I purposely avoided experts I’ve worked with before. After all, I didn’t want any experimenter bias interfering with my selections. [Translation: if I know how someone will respond, what’s the point in asking.]

Each person received the following email:

Hey, [insert name here],

I’m writing an article where I’m collecting the thoughts of some influencers in the world of health and fitness. Here’s the hypothetical scenario I’d like you to troubleshoot: if you could put together your version of the healthiest, most sustainable and enjoyable diet, what would you recommend?

Your individual answer may or may not be used. In your response, please highlight the primary goal of the diet. (For instance, it could be for general health, fat loss, muscle gain, sports performance, or any other specified goal.) Feel free to be as detailed as you want, and be sure to design for enjoyment but without sacrificing results. Thanks for your time and consideration

The Perfect Human Diet (And Why It’s F*cked)

I received 10 responses, and all of the contributors decided to create “the perfect human diet” designed for fat loss.

I reviewed all of their diets and pooled together common responses. These included:

  • 80 percent of the respondents included “chicken and broccoli” in at least 2 meals per day
  • 100 percent avoided bread, dairy, or grains of any type.
  • 100 percent did not include any type of dessert, even a small allowance such as a piece of chocolate or even a non-dessert like a bowl of cereal.
  • 100 percent included protein shakes, meal replacement bars, or powders
  • 70 percent did not allow for any condiments or dressings other than olive oil.
  • 50 percent did not include any starch, not even natural options like potatoes.
  • 0 percent of respondents recommended white rice (a crushing blow to my rice-loving ways)

This very informal survey (yeah, I admit it’s not exactly a peer-reviewed meta-analysis) pointed me towards a very simple conclusion:

Most diet plans—and the experts creating them—consider “The perfect human diet” to not be very human.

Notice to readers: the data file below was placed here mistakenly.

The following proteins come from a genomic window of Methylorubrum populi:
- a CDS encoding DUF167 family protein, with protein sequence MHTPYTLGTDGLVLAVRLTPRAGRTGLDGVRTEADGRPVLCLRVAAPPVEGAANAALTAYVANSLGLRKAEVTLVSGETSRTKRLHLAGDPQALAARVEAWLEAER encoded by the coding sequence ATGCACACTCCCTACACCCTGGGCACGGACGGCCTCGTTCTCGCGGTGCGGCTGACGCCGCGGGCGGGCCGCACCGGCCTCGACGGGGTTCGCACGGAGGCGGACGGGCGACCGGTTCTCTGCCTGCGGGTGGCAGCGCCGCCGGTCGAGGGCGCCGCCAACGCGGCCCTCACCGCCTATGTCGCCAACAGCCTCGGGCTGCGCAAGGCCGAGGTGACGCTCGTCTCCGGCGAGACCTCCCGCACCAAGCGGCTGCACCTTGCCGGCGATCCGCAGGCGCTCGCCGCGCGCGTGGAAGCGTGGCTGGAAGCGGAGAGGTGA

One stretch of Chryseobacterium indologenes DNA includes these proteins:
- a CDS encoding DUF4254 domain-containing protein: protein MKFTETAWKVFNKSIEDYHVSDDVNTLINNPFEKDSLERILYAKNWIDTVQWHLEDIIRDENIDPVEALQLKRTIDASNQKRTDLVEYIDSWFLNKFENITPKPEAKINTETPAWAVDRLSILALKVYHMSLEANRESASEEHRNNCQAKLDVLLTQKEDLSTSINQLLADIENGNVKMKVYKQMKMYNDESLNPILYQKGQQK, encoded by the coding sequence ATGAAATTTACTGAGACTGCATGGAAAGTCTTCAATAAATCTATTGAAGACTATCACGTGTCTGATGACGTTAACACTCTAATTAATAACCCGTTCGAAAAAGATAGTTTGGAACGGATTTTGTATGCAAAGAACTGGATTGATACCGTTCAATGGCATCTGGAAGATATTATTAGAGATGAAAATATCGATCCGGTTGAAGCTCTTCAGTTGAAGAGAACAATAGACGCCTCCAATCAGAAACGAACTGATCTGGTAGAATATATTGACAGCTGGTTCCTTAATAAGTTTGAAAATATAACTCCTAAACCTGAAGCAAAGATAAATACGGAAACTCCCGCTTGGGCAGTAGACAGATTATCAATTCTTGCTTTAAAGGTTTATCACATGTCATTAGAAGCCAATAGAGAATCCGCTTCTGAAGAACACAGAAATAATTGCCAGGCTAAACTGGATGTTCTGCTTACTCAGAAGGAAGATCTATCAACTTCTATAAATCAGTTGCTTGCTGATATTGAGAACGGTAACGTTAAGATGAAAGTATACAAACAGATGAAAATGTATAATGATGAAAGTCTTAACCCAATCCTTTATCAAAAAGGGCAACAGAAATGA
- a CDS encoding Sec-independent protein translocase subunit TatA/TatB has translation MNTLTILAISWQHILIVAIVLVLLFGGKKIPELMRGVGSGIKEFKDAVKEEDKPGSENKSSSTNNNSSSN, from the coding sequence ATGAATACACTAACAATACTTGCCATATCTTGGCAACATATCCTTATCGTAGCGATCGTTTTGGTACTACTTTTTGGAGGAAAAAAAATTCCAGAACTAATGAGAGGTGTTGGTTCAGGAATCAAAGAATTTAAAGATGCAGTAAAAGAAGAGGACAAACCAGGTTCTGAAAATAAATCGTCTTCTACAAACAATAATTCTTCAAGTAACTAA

The growing diet battle isn’t just about helping people identify healthy foods. It’s about meeting people where they are, creating sustainable plans, and helping people see that some freedom in a diet plan can help them believe they can stick to the plan for the long term.

Most people know what is good for them and what isn’t.

Sure, more education can help offset confusing food marketing, but the expert’s job isn’t to make the simple act of eating seem so difficult to follow.

The perceived lack of variety and freedom is a big reason why so many people are unable to sustain better eating habits.

Undoing Unfair Diets: How to Fix Your Diet

Part of me wonders how many experts understand how to cater their vault of knowledge into realistic practices and habits that still deliver great results.

Many people know the basics or even more complicated aspects of nutrition science; but, they don’t know (or choose not to take the personalized path) to help people build a plan around foods they could enjoy.

These experts are still stuck in a “clean eating” mindset, where the idea of good foods versus bad foods dominates the conversation.

While I’ll admit any diet should consist of less processed foods, more fruits and vegetables, and sources of protein, the black-and-white mindset is the foundation of what is wrong with most diet plans.

You don’t need to go cold-turkey on most foods. You can eat pasta, potatoes, rice, and dessert and still be healthy and lean.

There are limits to dietary freedom. Building a diet around Pop-Tarts, ice cream, and pizza as long as it “fits your macros” isn’t the best use of macronutrient science.

Instead of building a plan around those foods, find a way to fit them into your life around everything else.

Building the “You” Diet

The healthiest diet is the one that considers both the foods you should be eating for nutritious reasons—proteins (meat/chicken/eggs/fish/plant sources), fats (oils, nuts, dairy sources, avocados, seeds), and carbohydrates (fruits, vegetables, rice, potatoes, grains)—and the foods that you enjoy and need to add for the sake of pleasure and mental sanity.

If your diet only consists of chicken and broccoli, it should be because that’s your choice. Not because you believe bland foods are the only way to a better body and improved health.

If you stop fearing foods, you’ll eventually see how many different plans can be a good solution, without having to break the bank (or your sanity) trying to be healthy.

A little less stress and a lot more understanding will go a long way towards not only making your diet more enjoyable and something you can follow for the long run.

Simplify Your Eating

Need help with your diet. What to eat, when to eat, and realistic tips to make it easier to snack, enjoy, and still lose weight? Find out how you can have your meal plans (and workouts) personalized with Born Fitness coaching.

READ MORE: 

How Much Fat Should I Eat?

Do Carbs Actually Make You Fat?

How to Lose Weight: Why Sleep Can Make You Fat